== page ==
Here's a collection curated by The Associated Press' entertainment journalists of what's arriving on TV, streaming services and music platforms this week.
— Writer-director-star Radha Blank's witty and vibrant directorial debut, "The Forty-Year-Old Version" made a splash at the Sundance Film Festival earlier this year, where she won the directing prize and earned comparisons to a young Spike Lee. Available on Netflix Friday, the black and white film follows a struggling New York playwright (a semi-fictionalized version of Blank) who was featured on a 30-under-30 list but is now on the edge of 40 and needing a hit.
— "Time," another black and white Sundance breakout, is coming to Amazon Prime Video on Friday, but the similarities between Garrett Bradley's documentary and Blank's film end there. Bradley's film looks at Sibil Fox Richardson, a mother of six who has worked for two decades to try to get her husband released from the Louisiana State Penitentiary where he's serving a 60-year sentence. The documentary combines home videos and new footage in what's been described as an "impressionistic" portrait of family, race, the American justice system and the passage of time.
People are also reading…
— "Charm City Kings": This coming-of-age drama from director Angel Manuel Soto takes audiences into the world of West Baltimore's dirt bike scene via a middle schooler played by Jahi Di'allo Winston (in a standout performance) who is conflicted about his future and whether or not he should stay on track to become a veterinarian or make fast money with the Midnight Clique biking crew. Although a work of fiction, it is based on the documentary "12 O'Clock Boys." "Charm City Kings" launches on HBO Max Thursday.
— AP Film Writer Lindsey Bahr
— Jay-Z's Roc Nation entertainment company has curated an album focused on social justice to be released Friday. The 12-track "REPRISE" project – including songs by Rapsody, Buju Banton, Vic Mensa, Jorja Smith and more – was created to bring awareness to social justice issues and a portion of the proceeds will be benefit victims of police brutality, hate crimes and more.
— It's taken nearly three decades but Scandal rocker Patty Smyth is releasing her first album of original material on Friday. The appropriately titled "It's About Time" includes six new songs produced in Nashville with Dann Huff, who has worked for Taylor Swift and Faith Hill. Smyth also covers Bobbie Gentry and Tom Waits on the album.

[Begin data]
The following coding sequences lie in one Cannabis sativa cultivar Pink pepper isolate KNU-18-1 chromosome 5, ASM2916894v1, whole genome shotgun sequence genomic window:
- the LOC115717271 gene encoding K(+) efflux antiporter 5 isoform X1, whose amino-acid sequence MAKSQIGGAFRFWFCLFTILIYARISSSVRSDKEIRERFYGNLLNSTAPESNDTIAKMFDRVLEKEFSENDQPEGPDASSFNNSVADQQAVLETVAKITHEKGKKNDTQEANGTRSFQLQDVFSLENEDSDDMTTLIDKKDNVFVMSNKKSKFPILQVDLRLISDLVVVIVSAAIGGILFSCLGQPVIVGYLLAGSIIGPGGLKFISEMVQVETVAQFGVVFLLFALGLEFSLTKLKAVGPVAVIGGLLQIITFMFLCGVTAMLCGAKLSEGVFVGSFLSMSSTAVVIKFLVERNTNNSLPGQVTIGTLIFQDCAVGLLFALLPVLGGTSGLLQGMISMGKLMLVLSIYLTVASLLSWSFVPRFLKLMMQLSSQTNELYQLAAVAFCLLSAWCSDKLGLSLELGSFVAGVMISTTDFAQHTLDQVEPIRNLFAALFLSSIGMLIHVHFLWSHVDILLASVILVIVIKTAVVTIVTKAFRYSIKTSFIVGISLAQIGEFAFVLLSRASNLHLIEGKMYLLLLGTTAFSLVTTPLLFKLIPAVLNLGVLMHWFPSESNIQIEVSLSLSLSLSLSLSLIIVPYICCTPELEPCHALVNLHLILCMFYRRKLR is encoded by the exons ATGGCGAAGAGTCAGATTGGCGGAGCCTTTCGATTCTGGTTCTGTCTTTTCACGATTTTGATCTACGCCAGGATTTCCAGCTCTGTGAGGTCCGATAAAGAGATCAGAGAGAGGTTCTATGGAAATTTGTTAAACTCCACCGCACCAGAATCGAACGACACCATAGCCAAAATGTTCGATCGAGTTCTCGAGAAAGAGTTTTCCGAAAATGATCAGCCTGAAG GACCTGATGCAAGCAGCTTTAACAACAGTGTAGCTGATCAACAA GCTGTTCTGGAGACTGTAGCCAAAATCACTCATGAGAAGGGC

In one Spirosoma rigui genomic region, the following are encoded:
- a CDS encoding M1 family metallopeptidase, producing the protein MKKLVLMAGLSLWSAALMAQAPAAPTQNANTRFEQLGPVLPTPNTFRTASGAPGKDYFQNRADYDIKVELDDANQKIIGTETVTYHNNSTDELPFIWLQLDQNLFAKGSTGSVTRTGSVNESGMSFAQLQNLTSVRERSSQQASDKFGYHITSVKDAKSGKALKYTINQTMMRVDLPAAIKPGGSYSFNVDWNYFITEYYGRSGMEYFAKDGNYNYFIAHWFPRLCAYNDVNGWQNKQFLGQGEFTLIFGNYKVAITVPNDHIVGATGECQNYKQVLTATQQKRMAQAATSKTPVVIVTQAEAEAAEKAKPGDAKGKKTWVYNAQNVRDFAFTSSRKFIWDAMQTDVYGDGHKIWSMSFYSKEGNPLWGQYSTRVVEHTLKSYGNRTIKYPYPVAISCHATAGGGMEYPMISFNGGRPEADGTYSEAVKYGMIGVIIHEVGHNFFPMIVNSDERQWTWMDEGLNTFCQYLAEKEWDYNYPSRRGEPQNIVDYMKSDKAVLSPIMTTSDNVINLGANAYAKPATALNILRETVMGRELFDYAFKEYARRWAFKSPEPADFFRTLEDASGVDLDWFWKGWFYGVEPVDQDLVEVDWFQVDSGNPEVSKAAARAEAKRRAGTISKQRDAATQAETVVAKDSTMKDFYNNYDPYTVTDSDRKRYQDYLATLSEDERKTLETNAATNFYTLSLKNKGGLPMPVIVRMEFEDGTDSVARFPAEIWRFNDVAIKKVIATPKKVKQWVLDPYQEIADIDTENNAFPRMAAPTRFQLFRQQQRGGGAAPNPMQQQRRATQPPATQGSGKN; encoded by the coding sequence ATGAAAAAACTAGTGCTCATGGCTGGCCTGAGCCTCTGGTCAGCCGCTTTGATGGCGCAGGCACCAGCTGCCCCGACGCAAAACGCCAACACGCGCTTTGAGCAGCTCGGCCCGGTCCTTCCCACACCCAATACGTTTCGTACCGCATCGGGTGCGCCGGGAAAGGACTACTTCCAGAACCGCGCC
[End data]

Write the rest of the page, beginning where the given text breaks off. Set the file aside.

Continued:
— Brothers Osborne – the country music duo made up of brothers T.J. Osborne and John Osborne – have consecutively earned Grammy nominations since 2015 thanks to their first two albums and hit singles like "Stay a Little Longer" and "It Ain't My Fault." They can expect even more nominations, and maybe even a win, with the release of their third album "Skeletons," out on Friday. They've once again teamed up with producer Jay Joyce for the project, which features the single "All Night."
— AP Music Editor Mesfin Fekadu
— Miss "Mad Men"? Fans of that show will find similar style, cars, clothes and alpha male energy in "The Right Stuff," an eight-part series based on Tom Wolfe's book. It looks at the 1960s space race with the Soviet Union and the formation of NASA, told through the eyes of seven men who made up the original astronaut program. Think "Mad Men" in space. The National Geographic series will premiere on Disney+ on Friday.
— How COVID-19 overwhelmed hospitals is the subject of "America's Medical Supply Crisis," which airs on Tuesday. It's an investigation from PBS' "Frontline" and The Associated Press into why the U.S. was left scrambling for critical medical equipment as the coronavirus swept the country. This investigation examines the fragmented global medical supply chain and its deadly consequences, with counterfeit masks flooding the system, PPE rotting on stockpile shelves and close to 1,000 U.S. health care workers who have died on the job.
— The truncated swan song of "Supernatural" kicks off Thursday with the final seven episodes airing on the CW. "Supernatural" has been a cornerstone of the network for 15 seasons, beginning when the network was still known as The WB. The show, about demon-hunting brothers Dean and Sam Winchester (Jensen Ackles and Jared Padalecki), debuted the same year as YouTube. The final season was originally intended to wrap up back in the spring, but the pandemic forced the series to suspend production before the final episodes were completed. The series finale will air on Nov. 19 after a retrospective special, "Supernatural: The Long Road Home."
— AP Entertainment Writer Mark Kennedy
50 of the best TV shows with the worst endings